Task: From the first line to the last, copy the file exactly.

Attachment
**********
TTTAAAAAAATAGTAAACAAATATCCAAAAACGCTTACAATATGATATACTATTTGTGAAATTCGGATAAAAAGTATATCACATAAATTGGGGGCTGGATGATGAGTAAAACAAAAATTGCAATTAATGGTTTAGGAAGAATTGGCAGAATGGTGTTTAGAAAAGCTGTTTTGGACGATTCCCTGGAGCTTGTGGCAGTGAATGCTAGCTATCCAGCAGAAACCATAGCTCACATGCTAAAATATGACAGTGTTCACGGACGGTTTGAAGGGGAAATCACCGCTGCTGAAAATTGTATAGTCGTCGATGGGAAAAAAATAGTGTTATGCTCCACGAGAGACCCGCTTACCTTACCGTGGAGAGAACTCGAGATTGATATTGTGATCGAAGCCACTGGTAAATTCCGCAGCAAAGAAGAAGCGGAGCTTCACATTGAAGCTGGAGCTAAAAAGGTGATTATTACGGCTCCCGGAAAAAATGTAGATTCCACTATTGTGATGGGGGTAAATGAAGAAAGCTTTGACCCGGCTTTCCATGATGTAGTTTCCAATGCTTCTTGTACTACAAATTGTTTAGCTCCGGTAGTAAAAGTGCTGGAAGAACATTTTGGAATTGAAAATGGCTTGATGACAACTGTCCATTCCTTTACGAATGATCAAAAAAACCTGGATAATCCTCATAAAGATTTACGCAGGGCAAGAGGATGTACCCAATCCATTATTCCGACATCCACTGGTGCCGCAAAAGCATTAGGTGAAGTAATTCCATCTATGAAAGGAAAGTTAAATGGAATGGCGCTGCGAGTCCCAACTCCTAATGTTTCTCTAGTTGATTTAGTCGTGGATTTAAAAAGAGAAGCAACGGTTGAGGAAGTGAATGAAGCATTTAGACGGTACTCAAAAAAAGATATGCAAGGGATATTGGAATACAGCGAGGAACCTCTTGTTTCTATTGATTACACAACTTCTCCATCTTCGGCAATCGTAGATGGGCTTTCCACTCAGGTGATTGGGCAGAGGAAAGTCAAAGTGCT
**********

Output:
TTTAAAAAAATAGTAAACAAATATCCAAAAACGCTTACAATATGATATACTATTTGTGAAATTCGGATAAAAAGTATATCACATAAATTGGGGGCTGGATGATGAGTAAAACAAAAATTGCAATTAATGGTTTAGGAAGAATTGGCAGAATGGTGTTTAGAAAAGCTGTTTTGGACGATTCCCTGGAGCTTGTGGCAGTGAATGCTAGCTATCCAGCAGAAACCATAGCTCACATGCTAAAATATGACAGTGTTCACGGACGGTTTGAAGGGGAAATCACCGCTGCTGAAAATTGTATAGTCGTCGATGGGAAAAAAATAGTGTTATGCTCCACGAGAGACCCGCTTACCTTACCGTGGAGAGAACTCGAGATTGATATTGTGATCGAAGCCACTGGTAAATTCCGCAGCAAAGAAGAAGCGGAGCTTCACATTGAAGCTGGAGCTAAAAAGGTGATTATTACGGCTCCCGGAAAAAATGTAGATTCCACTATTGTGATGGGGGTAAATGAAGAAAGCTTTGACCCGGCTTTCCATGATGTAGTTTCCAATGCTTCTTGTACTACAAATTGTTTAGCTCCGGTAGTAAAAGTGCTGGAAGAACATTTTGGAATTGAAAATGGCTTGATGACAACTGTCCATTCCTTTACGAATGATCAAAAAAACCTGGATAATCCTCATAAAGATTTACGCAGGGCAAGAGGATGTACCCAATCCATTATTCCGACATCCACTGGTGCCGCAAAAGCATTAGGTGAAGTAATTCCATCTATGAAAGGAAAGTTAAATGGAATGGCGCTGCGAGTCCCAACTCCTAATGTTTCTCTAGTTGATTTAGTCGTGGATTTAAAAAGAGAAGCAACGGTTGAGGAAGTGAATGAAGCATTTAGACGGTACTCAAAAAAAGATATGCAAGGGATATTGGAATACAGCGAGGAACCTCTTGTTTCTATTGATTACACAACTTCTCCATCTTCGGCAATCGTAGATGGGCTTTCCACTCAGGTGATTGGGCAGAGGAAAGTCAAAGTGCT